Why do children need to cross the midline? The midline is an imaginary line that goes directly down the center of the body from the top of the head and between the eyes and down through the belly button. This creates the right side of the body and the left side of the body. Crossing the midline is the ability to use the left hand over on the right side of the body or the right hand on the left. Imagine putting your right hand out to shake someone else’s hand. You reach your hand across the center of your body to take their hand. This is crossing the midline.
Young children are working on this physical skill. It is not easy for all of them. When you put your hand out to shake a three-year old’s hand, she might stick her left hand out to meet your right, rather than crossing over the center. It is hard for children to kick their legs across the midline, so they kick them straight out in front. You may observe them drawing on one side (the left or right, not front or back) of the paper only.
Crossing the midline allows for children to become “bilateral” or to have the ability to use both sides of the body simultaneously. It creates neural pathways that travel from one hemisphere of the brain to the other. It allows us to scratch one elbow with the opposite hand and without it we couldn’t play the piano. It also supports “handedness” as the child begins to prefer one hand over the other. This become increasingly important as children begin developing the fine motor control needed for writing. Children who struggle with crossing the midline may have trouble learning to read, as their eyes can’t travel all the way across the page. They may struggle with writing, and also may appear ambidextrous (which may sound like a good thing, but can cause problems later.)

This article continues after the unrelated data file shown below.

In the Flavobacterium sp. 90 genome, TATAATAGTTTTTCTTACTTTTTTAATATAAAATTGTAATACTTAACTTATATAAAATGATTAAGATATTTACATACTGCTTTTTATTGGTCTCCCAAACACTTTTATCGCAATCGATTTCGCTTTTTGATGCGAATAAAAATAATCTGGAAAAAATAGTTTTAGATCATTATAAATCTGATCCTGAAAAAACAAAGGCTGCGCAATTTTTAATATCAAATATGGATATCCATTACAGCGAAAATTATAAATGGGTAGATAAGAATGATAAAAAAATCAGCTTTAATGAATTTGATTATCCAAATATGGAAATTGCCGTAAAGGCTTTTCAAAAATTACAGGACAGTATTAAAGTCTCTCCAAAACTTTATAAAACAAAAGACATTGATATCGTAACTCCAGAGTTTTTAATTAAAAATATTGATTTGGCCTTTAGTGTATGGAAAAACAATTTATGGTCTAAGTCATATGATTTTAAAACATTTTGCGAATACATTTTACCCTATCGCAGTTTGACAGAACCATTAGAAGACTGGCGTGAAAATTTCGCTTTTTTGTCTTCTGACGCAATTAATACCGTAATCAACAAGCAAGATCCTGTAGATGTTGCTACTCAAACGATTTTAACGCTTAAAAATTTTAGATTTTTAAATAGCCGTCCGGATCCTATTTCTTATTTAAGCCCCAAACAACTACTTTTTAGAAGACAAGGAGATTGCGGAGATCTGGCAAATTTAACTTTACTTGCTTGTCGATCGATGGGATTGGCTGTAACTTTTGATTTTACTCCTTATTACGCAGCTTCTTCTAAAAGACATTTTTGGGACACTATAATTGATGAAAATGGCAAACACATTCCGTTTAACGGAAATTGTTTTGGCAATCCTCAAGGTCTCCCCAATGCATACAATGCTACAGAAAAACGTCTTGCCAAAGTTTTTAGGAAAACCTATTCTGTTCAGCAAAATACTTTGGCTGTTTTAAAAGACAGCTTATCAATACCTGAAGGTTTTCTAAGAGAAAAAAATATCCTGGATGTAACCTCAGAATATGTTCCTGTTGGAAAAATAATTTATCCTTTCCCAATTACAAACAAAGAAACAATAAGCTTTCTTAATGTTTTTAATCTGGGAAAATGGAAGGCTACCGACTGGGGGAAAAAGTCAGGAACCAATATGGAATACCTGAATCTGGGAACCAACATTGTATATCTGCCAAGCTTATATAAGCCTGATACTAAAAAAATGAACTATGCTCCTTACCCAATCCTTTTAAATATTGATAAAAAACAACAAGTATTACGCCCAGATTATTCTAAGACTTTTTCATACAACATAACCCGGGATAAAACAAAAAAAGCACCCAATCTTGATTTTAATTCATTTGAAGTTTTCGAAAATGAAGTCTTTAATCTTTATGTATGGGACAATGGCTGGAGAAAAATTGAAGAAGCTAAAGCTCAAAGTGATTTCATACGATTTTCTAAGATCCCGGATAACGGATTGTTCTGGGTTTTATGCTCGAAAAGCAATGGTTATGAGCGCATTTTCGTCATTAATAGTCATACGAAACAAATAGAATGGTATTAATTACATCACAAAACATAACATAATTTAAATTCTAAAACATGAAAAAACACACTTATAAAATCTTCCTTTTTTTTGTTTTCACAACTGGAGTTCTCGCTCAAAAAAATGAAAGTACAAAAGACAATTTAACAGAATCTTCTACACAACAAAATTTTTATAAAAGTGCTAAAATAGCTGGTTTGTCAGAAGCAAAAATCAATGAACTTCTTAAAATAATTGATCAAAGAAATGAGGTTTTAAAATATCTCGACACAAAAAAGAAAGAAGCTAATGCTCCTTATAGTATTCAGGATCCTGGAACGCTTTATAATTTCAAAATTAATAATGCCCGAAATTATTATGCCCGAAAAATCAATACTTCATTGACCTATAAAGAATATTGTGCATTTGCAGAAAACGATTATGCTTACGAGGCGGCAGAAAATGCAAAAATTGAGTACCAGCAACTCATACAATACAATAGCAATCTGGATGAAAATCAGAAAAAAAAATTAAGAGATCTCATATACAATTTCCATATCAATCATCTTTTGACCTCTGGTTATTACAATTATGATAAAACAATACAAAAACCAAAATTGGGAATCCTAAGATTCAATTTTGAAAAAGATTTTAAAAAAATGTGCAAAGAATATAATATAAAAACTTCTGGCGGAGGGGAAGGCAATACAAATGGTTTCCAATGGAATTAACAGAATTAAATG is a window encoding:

There are loads of activities that can help children cross the midline. Gross motor games like kicking balls, playing catch, and Follow the Leader are good choices especially if the children are encouraged to catch with the “other hand” or to follow the leader when the leader is touching their left toes with their right hand, etc.
As someone who practices a lot of yoga, body awareness is very important. I know that a lot of teachers of young children spend time working on “body parts” i.e., fingers, toes, legs, and head. How about adding “body areas” to that as well?
Work with children on knowing where their “front body” is and where their “back body” is. See if they can identify their “side body” and then make sure they know they have two of them. There is the upper half of the body, from the waist up, and the lower half of the body, from the waist down. All of these body areas will not only help children cross the midline as they begin to identify their sides, but will increase their spatial awareness. Remember, one of the earliest math skills children develop is spatial awareness in terms of where they are and others are in relation to one another.